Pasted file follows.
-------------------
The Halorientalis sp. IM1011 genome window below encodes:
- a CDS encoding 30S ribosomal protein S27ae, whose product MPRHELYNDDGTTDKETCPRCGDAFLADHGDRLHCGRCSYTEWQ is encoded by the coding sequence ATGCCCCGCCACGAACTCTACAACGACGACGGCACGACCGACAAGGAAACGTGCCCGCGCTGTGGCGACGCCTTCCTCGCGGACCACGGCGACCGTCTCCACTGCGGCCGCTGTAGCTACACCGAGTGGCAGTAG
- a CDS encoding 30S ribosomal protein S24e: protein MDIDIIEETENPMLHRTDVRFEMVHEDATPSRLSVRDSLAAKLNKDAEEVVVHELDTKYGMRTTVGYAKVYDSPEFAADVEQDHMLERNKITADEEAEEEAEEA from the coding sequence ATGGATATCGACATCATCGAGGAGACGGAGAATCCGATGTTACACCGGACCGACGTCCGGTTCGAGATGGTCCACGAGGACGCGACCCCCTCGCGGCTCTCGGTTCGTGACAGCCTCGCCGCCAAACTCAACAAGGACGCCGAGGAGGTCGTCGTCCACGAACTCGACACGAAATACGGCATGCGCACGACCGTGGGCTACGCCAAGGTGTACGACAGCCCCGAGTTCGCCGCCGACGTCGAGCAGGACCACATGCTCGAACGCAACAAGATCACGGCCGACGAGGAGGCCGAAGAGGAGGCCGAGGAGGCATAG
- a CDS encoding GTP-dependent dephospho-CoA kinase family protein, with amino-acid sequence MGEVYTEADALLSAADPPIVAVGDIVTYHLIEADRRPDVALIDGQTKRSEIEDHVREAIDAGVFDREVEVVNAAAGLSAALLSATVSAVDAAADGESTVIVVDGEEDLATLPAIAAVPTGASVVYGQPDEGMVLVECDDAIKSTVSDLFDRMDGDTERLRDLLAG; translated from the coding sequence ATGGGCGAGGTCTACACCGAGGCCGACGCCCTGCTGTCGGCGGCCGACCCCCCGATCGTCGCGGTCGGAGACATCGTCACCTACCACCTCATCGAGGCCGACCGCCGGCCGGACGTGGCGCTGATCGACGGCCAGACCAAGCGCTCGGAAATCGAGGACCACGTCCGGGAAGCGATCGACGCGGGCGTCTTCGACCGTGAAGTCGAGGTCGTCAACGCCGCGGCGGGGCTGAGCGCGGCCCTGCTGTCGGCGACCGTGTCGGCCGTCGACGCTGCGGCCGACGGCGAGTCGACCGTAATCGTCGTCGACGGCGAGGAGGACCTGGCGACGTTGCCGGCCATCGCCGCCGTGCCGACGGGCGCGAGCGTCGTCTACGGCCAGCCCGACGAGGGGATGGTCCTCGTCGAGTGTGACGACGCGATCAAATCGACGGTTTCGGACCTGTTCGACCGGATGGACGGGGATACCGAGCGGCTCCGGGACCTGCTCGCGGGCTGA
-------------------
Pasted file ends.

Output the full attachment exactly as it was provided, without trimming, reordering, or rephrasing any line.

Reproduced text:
The Halorientalis sp. IM1011 genome window below encodes:
- a CDS encoding 30S ribosomal protein S27ae, whose product MPRHELYNDDGTTDKETCPRCGDAFLADHGDRLHCGRCSYTEWQ is encoded by the coding sequence ATGCCCCGCCACGAACTCTACAACGACGACGGCACGACCGACAAGGAAACGTGCCCGCGCTGTGGCGACGCCTTCCTCGCGGACCACGGCGACCGTCTCCACTGCGGCCGCTGTAGCTACACCGAGTGGCAGTAG
- a CDS encoding 30S ribosomal protein S24e: protein MDIDIIEETENPMLHRTDVRFEMVHEDATPSRLSVRDSLAAKLNKDAEEVVVHELDTKYGMRTTVGYAKVYDSPEFAADVEQDHMLERNKITADEEAEEEAEEA from the coding sequence ATGGATATCGACATCATCGAGGAGACGGAGAATCCGATGTTACACCGGACCGACGTCCGGTTCGAGATGGTCCACGAGGACGCGACCCCCTCGCGGCTCTCGGTTCGTGACAGCCTCGCCGCCAAACTCAACAAGGACGCCGAGGAGGTCGTCGTCCACGAACTCGACACGAAATACGGCATGCGCACGACCGTGGGCTACGCCAAGGTGTACGACAGCCCCGAGTTCGCCGCCGACGTCGAGCAGGACCACATGCTCGAACGCAACAAGATCACGGCCGACGAGGAGGCCGAAGAGGAGGCCGAGGAGGCATAG
- a CDS encoding GTP-dependent dephospho-CoA kinase family protein, with amino-acid sequence MGEVYTEADALLSAADPPIVAVGDIVTYHLIEADRRPDVALIDGQTKRSEIEDHVREAIDAGVFDREVEVVNAAAGLSAALLSATVSAVDAAADGESTVIVVDGEEDLATLPAIAAVPTGASVVYGQPDEGMVLVECDDAIKSTVSDLFDRMDGDTERLRDLLAG; translated from the coding sequence ATGGGCGAGGTCTACACCGAGGCCGACGCCCTGCTGTCGGCGGCCGACCCCCCGATCGTCGCGGTCGGAGACATCGTCACCTACCACCTCATCGAGGCCGACCGCCGGCCGGACGTGGCGCTGATCGACGGCCAGACCAAGCGCTCGGAAATCGAGGACCACGTCCGGGAAGCGATCGACGCGGGCGTCTTCGACCGTGAAGTCGAGGTCGTCAACGCCGCGGCGGGGCTGAGCGCGGCCCTGCTGTCGGCGACCGTGTCGGCCGTCGACGCTGCGGCCGACGGCGAGTCGACCGTAATCGTCGTCGACGGCGAGGAGGACCTGGCGACGTTGCCGGCCATCGCCGCCGTGCCGACGGGCGCGAGCGTCGTCTACGGCCAGCCCGACGAGGGGATGGTCCTCGTCGAGTGTGACGACGCGATCAAATCGACGGTTTCGGACCTGTTCGACCGGATGGACGGGGATACCGAGCGGCTCCGGGACCTGCTCGCGGGCTGA